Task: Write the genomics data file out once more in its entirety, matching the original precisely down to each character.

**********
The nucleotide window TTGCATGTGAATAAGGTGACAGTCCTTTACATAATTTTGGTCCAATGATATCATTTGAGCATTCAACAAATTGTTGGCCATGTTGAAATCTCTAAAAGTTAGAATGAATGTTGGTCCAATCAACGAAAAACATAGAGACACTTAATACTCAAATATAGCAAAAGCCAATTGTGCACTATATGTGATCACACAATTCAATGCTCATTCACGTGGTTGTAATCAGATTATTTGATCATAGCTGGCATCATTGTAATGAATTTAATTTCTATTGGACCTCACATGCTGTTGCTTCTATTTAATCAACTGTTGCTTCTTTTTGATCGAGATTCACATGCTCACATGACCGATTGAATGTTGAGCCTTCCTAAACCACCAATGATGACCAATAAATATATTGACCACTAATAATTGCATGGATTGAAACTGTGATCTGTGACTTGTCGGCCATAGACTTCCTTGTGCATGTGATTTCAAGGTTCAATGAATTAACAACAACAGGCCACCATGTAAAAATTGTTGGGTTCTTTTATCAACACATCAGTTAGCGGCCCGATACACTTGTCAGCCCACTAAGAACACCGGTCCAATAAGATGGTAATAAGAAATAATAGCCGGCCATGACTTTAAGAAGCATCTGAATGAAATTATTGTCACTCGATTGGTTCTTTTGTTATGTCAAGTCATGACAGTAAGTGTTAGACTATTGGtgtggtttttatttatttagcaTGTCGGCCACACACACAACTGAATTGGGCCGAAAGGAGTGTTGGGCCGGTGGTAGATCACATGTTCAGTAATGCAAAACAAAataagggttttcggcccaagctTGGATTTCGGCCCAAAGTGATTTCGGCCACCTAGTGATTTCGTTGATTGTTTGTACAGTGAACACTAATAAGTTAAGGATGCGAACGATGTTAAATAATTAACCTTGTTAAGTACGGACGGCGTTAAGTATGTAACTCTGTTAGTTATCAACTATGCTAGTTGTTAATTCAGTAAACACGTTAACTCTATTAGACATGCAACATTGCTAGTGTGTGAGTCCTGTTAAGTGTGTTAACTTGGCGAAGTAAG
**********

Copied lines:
The nucleotide window TTGCATGTGAATAAGGTGACAGTCCTTTACATAATTTTGGTCCAATGATATCATTTGAGCATTCAACAAATTGTTGGCCATGTTGAAATCTCTAAAAGTTAGAATGAATGTTGGTCCAATCAACGAAAAACATAGAGACACTTAATACTCAAATATAGCAAAAGCCAATTGTGCACTATATGTGATCACACAATTCAATGCTCATTCACGTGGTTGTAATCAGATTATTTGATCATAGCTGGCATCATTGTAATGAATTTAATTTCTATTGGACCTCACATGCTGTTGCTTCTATTTAATCAACTGTTGCTTCTTTTTGATCGAGATTCACATGCTCACATGACCGATTGAATGTTGAGCCTTCCTAAACCACCAATGATGACCAATAAATATATTGACCACTAATAATTGCATGGATTGAAACTGTGATCTGTGACTTGTCGGCCATAGACTTCCTTGTGCATGTGATTTCAAGGTTCAATGAATTAACAACAACAGGCCACCATGTAAAAATTGTTGGGTTCTTTTATCAACACATCAGTTAGCGGCCCGATACACTTGTCAGCCCACTAAGAACACCGGTCCAATAAGATGGTAATAAGAAATAATAGCCGGCCATGACTTTAAGAAGCATCTGAATGAAATTATTGTCACTCGATTGGTTCTTTTGTTATGTCAAGTCATGACAGTAAGTGTTAGACTATTGGtgtggtttttatttatttagcaTGTCGGCCACACACACAACTGAATTGGGCCGAAAGGAGTGTTGGGCCGGTGGTAGATCACATGTTCAGTAATGCAAAACAAAataagggttttcggcccaagctTGGATTTCGGCCCAAAGTGATTTCGGCCACCTAGTGATTTCGTTGATTGTTTGTACAGTGAACACTAATAAGTTAAGGATGCGAACGATGTTAAATAATTAACCTTGTTAAGTACGGACGGCGTTAAGTATGTAACTCTGTTAGTTATCAACTATGCTAGTTGTTAATTCAGTAAACACGTTAACTCTATTAGACATGCAACATTGCTAGTGTGTGAGTCCTGTTAAGTGTGTTAACTTGGCGAAGTAAG